How can you tell that it's nearly auction season in the art market? When the press begins predicting an imminent crash. Right on schedule, the Wall Street Journal ran theirs three weeks before the marquee May sales in New York City. Robert Frank, one of the Journal's best writers, quickly went from dollars and cents to scene-setting. "As a new wave of wealthy collectors poured into the market to fill their mansion walls," Frank wrote, "auctions have become competitions of conspicuous consumption, filled with celebrities, hedge-fund managers and mystery billionaire bidders from Russia and China."
It's a great image: the last days of Rome with greedy developers spending our mortgage dollars on frivolous Jeff Koons sculptures, decadent hedgies spending hot money on cool Rothkos and de Koonings, and shady former-Communist billionaires trying to buy respectability with Renoirs. But conspicuous consumption is hardly news in the art market.
Just before the last round of auctions held in New York in November, Carol Vogel summed up the mood in the New York Times: "Beneath all the bling—the glossy catalogs brimming with lavish illustrations, the extravagant parties to lure rich collectors, the impressive exhibitions of the art and the optimistically high estimates—lurks an ominous question. After three years of speculation about a bust, will this be the moment when the art market finally crumbles?"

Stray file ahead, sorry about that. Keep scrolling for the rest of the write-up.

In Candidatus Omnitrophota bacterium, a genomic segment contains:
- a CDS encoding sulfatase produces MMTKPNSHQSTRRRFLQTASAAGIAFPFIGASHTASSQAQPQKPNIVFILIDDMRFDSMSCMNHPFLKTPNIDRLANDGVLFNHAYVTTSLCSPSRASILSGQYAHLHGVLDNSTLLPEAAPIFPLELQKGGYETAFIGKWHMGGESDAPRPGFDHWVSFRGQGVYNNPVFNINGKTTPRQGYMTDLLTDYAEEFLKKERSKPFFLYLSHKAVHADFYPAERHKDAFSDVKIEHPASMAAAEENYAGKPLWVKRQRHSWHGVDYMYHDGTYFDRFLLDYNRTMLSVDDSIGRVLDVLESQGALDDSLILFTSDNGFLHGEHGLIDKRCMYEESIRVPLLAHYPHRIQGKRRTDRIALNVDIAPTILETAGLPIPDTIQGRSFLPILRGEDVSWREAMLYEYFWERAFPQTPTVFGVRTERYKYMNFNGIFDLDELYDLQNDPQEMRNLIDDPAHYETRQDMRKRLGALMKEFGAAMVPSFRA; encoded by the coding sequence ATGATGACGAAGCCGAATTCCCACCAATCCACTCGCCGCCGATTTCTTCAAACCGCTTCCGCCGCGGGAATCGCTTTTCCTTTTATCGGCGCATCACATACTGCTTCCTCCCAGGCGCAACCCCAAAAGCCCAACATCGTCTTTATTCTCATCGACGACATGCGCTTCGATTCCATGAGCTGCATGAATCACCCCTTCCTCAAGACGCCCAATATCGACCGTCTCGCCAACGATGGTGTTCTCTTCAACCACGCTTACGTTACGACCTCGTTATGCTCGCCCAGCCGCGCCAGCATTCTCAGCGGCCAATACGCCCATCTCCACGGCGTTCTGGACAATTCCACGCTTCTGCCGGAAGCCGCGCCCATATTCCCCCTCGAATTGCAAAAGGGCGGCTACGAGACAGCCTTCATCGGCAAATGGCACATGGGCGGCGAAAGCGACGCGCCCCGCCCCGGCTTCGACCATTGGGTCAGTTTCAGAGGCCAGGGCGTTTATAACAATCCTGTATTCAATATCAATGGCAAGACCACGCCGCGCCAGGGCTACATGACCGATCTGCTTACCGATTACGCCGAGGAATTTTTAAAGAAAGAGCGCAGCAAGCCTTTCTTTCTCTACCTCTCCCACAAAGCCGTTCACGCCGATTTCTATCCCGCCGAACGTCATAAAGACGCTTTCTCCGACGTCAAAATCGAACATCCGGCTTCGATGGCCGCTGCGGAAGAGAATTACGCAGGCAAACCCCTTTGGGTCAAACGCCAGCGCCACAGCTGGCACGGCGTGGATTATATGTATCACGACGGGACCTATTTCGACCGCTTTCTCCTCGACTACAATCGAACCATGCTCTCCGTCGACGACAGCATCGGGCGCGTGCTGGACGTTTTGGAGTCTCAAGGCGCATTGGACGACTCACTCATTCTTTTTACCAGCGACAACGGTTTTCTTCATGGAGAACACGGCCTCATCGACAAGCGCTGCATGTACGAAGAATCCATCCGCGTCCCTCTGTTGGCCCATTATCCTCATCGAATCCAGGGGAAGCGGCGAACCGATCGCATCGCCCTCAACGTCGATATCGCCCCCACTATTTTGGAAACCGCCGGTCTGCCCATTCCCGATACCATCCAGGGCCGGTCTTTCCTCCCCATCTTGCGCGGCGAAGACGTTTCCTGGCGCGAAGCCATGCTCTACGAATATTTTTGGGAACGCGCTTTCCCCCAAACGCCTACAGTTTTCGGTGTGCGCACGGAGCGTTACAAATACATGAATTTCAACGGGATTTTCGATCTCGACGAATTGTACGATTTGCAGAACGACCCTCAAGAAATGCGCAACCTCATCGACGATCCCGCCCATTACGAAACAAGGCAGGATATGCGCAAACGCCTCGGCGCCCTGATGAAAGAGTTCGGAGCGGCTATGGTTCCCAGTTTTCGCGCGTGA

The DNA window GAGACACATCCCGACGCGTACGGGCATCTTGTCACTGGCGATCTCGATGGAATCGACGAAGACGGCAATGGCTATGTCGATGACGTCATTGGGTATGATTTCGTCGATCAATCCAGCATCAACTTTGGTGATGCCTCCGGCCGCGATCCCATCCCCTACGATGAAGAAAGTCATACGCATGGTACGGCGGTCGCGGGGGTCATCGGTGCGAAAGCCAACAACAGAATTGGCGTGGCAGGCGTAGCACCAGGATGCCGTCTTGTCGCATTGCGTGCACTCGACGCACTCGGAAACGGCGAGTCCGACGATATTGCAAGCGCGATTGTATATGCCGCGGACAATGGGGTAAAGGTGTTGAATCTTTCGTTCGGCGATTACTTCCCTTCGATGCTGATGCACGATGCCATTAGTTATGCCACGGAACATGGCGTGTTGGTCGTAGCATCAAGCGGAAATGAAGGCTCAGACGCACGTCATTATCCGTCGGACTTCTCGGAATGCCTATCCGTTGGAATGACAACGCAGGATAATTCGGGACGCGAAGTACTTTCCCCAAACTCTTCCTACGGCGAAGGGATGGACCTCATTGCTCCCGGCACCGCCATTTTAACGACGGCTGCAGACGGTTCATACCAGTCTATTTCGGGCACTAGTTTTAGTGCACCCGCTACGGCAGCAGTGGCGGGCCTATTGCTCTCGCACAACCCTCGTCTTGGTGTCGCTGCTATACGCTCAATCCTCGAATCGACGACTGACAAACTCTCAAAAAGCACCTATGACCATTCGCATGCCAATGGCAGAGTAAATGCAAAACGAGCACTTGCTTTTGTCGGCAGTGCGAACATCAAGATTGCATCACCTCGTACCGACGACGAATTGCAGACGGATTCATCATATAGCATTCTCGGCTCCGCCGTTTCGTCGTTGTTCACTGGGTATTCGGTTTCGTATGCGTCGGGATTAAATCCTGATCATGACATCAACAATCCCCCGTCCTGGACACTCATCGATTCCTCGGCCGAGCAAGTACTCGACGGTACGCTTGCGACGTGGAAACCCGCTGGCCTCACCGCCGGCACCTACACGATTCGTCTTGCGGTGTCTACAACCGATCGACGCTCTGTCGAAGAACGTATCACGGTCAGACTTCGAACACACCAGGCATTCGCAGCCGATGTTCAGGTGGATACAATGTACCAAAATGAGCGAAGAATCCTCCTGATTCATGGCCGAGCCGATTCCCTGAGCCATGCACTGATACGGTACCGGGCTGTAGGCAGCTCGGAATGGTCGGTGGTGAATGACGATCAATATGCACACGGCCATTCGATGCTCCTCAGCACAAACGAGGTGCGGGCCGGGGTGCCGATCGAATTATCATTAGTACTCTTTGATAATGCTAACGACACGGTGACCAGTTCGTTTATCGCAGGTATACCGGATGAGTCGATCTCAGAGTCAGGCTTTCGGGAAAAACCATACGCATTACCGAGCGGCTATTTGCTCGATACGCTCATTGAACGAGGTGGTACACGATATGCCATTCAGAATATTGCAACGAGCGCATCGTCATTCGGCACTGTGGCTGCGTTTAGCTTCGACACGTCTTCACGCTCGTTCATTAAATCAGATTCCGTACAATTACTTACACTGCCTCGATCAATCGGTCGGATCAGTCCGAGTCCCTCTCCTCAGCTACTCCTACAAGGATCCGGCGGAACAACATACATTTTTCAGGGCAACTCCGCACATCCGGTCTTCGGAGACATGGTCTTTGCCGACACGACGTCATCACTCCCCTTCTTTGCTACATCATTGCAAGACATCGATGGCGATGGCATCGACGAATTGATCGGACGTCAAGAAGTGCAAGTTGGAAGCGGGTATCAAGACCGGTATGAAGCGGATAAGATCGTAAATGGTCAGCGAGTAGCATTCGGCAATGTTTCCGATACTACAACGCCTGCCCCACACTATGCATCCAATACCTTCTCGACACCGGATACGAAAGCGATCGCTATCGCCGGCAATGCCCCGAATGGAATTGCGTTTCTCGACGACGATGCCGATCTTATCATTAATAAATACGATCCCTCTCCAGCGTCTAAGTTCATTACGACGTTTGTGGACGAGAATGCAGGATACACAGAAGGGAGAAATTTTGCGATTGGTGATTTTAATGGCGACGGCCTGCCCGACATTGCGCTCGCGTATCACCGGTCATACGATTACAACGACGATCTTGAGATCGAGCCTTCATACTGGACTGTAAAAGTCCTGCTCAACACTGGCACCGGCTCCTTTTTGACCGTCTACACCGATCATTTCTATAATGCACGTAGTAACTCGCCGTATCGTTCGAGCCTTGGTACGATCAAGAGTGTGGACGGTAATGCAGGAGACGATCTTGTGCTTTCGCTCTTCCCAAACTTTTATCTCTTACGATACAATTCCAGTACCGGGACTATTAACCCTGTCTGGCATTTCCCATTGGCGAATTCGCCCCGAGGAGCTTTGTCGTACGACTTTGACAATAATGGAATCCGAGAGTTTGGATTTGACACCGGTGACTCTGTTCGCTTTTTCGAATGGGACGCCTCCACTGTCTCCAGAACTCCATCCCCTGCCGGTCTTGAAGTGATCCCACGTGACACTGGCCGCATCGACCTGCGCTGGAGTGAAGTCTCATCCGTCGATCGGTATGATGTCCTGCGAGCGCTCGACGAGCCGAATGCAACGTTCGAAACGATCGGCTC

But it hasn't yet. And that has left some on the art beat looking for other ways to scold buyers. Bloomberg's Linda Sandler recently pointed to the decorum of selling pricey art while the economy tanks. "The same day that former Federal Reserve Chairman Alan Greenspan said the U.S. economy is on the verge of its first recession in six years," she reported the evening of the Red charity auction of contemporary art, organized by Bono and Damien Hirst, "the seven pieces Hirst gave to the charity brought in about $19 million."
You don't usually see writers who cover, say, the price of wheat rooting for its decline. Are these writers trying to will the art market into failure? Probably not: They're more concerned with competitive pressures. Everyone wants to be the first to identify the next crash. The art world is haunted by the asset-mauling price swoon of 1990, a double-whammy delayed reaction to the 1987 stock market crash and the 1990 recession. According to the MeiMoses index of art prices, the art market didn't reach parity against its 1989 highs until 2003. That's a bear market lesson that no one should forget, and with the market well into the 10th year of expansion, it's not unreasonable to expect a crash.
Unfortunately, having a foregone conclusion that there will be a crash leaves you seeing signs of it everywhere. Frank built his Journal story around the idea that the credit crunch had caused art buyers to fall behind on their auction bills. He noticed in Sotheby's annual report that accounts receivable had doubled at the auction house in 2007, totaling $835 million. Not a bad tell.